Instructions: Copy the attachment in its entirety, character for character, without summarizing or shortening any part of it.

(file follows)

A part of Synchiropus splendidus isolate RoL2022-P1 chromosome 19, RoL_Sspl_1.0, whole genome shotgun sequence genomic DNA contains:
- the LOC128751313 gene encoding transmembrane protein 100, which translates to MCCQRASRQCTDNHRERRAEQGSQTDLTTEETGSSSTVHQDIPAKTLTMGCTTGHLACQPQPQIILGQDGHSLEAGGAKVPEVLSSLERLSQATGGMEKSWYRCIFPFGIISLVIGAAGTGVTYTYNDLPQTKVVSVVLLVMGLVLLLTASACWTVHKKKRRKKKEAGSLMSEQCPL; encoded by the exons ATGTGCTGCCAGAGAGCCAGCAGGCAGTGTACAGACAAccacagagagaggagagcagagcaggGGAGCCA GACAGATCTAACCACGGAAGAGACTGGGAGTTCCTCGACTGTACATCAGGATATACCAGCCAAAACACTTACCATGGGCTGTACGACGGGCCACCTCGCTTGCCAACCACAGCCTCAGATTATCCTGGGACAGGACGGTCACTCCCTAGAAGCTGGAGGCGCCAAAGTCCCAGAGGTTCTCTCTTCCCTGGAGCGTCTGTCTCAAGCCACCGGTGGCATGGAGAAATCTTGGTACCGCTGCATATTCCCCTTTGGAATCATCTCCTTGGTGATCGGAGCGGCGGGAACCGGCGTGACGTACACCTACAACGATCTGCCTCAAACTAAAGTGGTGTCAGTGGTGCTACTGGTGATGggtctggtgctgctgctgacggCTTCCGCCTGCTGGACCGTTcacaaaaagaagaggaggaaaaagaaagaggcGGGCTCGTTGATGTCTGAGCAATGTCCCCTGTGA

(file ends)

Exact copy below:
A part of Synchiropus splendidus isolate RoL2022-P1 chromosome 19, RoL_Sspl_1.0, whole genome shotgun sequence genomic DNA contains:
- the LOC128751313 gene encoding transmembrane protein 100, which translates to MCCQRASRQCTDNHRERRAEQGSQTDLTTEETGSSSTVHQDIPAKTLTMGCTTGHLACQPQPQIILGQDGHSLEAGGAKVPEVLSSLERLSQATGGMEKSWYRCIFPFGIISLVIGAAGTGVTYTYNDLPQTKVVSVVLLVMGLVLLLTASACWTVHKKKRRKKKEAGSLMSEQCPL; encoded by the exons ATGTGCTGCCAGAGAGCCAGCAGGCAGTGTACAGACAAccacagagagaggagagcagagcaggGGAGCCA GACAGATCTAACCACGGAAGAGACTGGGAGTTCCTCGACTGTACATCAGGATATACCAGCCAAAACACTTACCATGGGCTGTACGACGGGCCACCTCGCTTGCCAACCACAGCCTCAGATTATCCTGGGACAGGACGGTCACTCCCTAGAAGCTGGAGGCGCCAAAGTCCCAGAGGTTCTCTCTTCCCTGGAGCGTCTGTCTCAAGCCACCGGTGGCATGGAGAAATCTTGGTACCGCTGCATATTCCCCTTTGGAATCATCTCCTTGGTGATCGGAGCGGCGGGAACCGGCGTGACGTACACCTACAACGATCTGCCTCAAACTAAAGTGGTGTCAGTGGTGCTACTGGTGATGggtctggtgctgctgctgacggCTTCCGCCTGCTGGACCGTTcacaaaaagaagaggaggaaaaagaaagaggcGGGCTCGTTGATGTCTGAGCAATGTCCCCTGTGA